Taiwan’s ruling party took a huge hit in mid-term local elections Saturday, a significant blow to President Tsai Ing-wen, as the Beijing-friendly opposition made gains in the face of China’s increasing pressure on the island.
Taiwan is still awaiting the result of a closely watched referendum on gay marriage, with activists fearing a win for conservative “pro-family” campaigners could turn back the clock on the island’s reputation as a trailblazer for marriage equality.
Tsai and her Democratic Progressive Party (DPP) have faced a mounting backlash over domestic reforms and concerns about deteriorating ties with China, which still sees self-ruling Taiwan as part of its territory to be reunified.
The main opposition Kuomintang party (KMT), which oversaw an unprecedented thaw with Beijing before Tsai took office in 2016, has declared victory in 15 of 22 city and county seats, up from just six going into the election.
The DPP, which went into the election with 13 seats, has declared victory in only six and has lost its traditional stronghold in Kaohsiung city for the first time in 20 years.
Beijing has intensified pressure on Taiwan under Tsai, upping military drills, poaching diplomatic allies and successfully convincing international businesses to list Taiwan as part of China on their websites.
The DPP is traditionally pro-independence and Tsai has refused to acknowledge Beijing’s stance that Taiwan is part of “one China”, unlike her KMT predecessor Ma Ying-jeou.
Ahead of the vote, Tsai and DPP officials repeatedly said they believed China has meddled in the lead-up to the elections through a “fake news” campaign, which Beijing has denied.
The KMT — which lost the leadership and its majority in parliament two years ago as the public feared it had moved too close to Beijing — framed the election as a vote of no confidence in Tsai, with promises to boost the economy and improve relations once more with China.
Some traditionally pro-DPP groups said before the election that they wanted to punish the party as their businesses had taken a hit from cross-strait tensions.
Gay rights clash
Votes in 10 referendums which were also on the ballot paper were still being counted late Saturday and include pro- and anti-gay marriage votes.
A landmark court decision legalising gay marriage is still to be implemented and LGBT groups are concerned a referendum win for conservative campaigners could limit their newly won rights.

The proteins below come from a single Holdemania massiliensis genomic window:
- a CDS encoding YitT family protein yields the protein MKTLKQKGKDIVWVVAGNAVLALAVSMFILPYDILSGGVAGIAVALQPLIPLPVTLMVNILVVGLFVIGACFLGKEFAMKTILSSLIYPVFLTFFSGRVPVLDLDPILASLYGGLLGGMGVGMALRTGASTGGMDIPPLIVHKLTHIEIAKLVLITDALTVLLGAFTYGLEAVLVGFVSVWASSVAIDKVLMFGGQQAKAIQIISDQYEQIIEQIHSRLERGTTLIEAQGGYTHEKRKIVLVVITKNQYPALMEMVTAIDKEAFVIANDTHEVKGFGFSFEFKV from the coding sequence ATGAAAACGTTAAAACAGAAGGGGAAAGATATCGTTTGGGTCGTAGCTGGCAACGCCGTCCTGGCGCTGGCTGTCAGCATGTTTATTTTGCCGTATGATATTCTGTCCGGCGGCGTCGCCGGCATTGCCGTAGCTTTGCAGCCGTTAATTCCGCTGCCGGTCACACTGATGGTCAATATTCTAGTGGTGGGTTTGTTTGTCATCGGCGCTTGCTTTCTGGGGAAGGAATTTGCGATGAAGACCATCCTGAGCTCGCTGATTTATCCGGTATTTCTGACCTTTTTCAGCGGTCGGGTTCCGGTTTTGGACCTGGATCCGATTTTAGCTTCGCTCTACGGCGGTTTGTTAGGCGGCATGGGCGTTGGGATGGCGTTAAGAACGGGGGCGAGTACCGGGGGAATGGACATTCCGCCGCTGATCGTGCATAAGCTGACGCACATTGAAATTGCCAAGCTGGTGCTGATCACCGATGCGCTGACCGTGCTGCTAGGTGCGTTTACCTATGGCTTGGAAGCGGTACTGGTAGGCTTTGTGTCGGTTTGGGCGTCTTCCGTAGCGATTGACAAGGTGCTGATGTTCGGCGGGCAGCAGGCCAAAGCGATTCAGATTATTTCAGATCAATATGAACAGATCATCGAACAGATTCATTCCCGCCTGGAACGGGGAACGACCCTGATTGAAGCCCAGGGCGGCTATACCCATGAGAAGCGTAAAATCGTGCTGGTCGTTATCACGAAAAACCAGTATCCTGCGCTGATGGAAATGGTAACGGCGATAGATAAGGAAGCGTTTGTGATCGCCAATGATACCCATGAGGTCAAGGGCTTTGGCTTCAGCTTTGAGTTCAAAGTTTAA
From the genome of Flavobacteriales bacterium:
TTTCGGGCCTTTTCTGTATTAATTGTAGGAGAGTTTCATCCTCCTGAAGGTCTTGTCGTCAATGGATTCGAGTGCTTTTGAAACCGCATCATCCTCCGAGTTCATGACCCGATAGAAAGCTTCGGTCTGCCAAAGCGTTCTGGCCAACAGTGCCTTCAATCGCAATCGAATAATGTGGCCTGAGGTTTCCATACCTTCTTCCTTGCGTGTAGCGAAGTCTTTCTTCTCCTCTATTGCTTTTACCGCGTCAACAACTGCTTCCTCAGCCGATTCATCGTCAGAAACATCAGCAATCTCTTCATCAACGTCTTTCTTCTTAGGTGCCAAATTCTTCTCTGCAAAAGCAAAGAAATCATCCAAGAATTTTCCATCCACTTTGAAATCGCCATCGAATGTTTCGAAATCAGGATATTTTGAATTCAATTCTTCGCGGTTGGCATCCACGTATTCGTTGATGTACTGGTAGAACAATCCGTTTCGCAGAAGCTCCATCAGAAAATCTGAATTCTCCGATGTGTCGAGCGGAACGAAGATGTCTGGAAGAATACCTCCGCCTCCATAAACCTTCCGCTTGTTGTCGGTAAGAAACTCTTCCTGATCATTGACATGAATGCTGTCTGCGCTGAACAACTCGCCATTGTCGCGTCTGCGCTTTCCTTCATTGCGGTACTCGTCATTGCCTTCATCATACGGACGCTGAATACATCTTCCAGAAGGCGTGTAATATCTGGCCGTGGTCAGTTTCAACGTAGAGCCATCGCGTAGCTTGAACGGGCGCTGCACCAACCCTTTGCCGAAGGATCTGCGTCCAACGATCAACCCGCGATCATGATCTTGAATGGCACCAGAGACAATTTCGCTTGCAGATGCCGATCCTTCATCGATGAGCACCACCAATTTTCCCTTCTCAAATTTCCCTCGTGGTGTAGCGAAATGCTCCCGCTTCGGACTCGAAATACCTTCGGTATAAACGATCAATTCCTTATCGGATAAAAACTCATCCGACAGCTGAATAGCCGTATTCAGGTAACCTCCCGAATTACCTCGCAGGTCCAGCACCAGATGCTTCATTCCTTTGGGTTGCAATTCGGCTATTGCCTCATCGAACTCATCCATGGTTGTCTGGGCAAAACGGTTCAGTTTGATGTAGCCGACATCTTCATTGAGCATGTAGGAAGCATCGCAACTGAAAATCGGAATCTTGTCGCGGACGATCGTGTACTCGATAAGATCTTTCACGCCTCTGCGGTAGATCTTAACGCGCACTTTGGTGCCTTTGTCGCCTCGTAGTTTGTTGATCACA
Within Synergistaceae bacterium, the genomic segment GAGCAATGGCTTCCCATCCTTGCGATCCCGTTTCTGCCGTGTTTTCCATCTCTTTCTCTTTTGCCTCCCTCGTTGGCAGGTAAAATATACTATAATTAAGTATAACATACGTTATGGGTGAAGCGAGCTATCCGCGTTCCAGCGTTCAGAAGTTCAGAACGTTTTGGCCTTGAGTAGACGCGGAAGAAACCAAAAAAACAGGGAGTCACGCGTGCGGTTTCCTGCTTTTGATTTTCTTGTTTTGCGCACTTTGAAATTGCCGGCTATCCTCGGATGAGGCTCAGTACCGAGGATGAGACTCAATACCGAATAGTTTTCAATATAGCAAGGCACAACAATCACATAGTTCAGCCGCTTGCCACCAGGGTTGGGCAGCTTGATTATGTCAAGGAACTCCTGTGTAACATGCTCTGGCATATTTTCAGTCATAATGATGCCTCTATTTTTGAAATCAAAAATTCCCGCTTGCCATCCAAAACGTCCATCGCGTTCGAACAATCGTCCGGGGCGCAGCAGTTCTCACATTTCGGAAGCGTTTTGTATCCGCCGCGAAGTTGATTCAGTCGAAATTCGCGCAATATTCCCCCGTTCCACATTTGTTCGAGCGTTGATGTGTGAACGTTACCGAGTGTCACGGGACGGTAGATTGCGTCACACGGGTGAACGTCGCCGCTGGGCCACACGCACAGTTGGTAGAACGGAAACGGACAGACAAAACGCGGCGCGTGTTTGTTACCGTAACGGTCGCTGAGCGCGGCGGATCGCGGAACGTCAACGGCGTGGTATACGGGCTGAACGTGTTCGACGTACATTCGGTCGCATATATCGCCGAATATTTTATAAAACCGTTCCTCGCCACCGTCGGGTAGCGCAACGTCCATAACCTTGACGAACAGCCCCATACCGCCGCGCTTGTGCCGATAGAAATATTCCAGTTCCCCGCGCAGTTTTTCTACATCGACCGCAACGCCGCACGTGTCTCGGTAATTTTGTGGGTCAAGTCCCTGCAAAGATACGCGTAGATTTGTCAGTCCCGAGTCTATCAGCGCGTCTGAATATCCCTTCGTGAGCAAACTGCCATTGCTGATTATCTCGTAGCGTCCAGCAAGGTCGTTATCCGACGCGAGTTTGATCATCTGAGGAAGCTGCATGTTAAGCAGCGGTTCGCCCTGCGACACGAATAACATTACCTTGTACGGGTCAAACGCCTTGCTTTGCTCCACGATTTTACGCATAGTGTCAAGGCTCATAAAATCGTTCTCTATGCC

“Pro-family” groups have put forward a referendum calling for marriage to be legally defined as between a man and a woman and for same-sex unions to be governed by a separate law.
Voters faced lengthy queues as they dealt with complex ballots which also included a referendum on a bid to change the name under which Taiwan competes at international sports events that has already angered China.
College student Kwan Chin-shun, 18, voting in Taipei, said she supported equal marriage rights.
“There’s nothing wrong with loving someone of the same sex,” she told AFP.
Others said they sided with “pro-family” groups.
“The purpose of getting married is to have children and Taiwan’s birthrate is already one of the world’s lowest. Gay people can have relationships like heterosexual couples, but they don’t have to get married,” said a female voter who gave her name as Bai.
The referendums come as an extra headache for Tsai and the DPP.
Tsai had framed the local elections as a way to “tell the world” that Taiwan would not bow to Beijing, calling called China’s pressure “omnipresent” and has said Taiwan’s democracy was faced with a crisis due to “outside forces”.
Social media posts said to be “fake news” have included photos of discarded bananas and pineapples which were framed as proof the government did not care about farmers, as well as posts which suggested Taiwan had failed to get its citizens out of Japan after a typhoon — a senior Taiwan official in Osaka committed suicide after the reports.
Taiwan’s Investigation Bureau also said it is probing Chinese influence on the elections through campaign funding of candidates.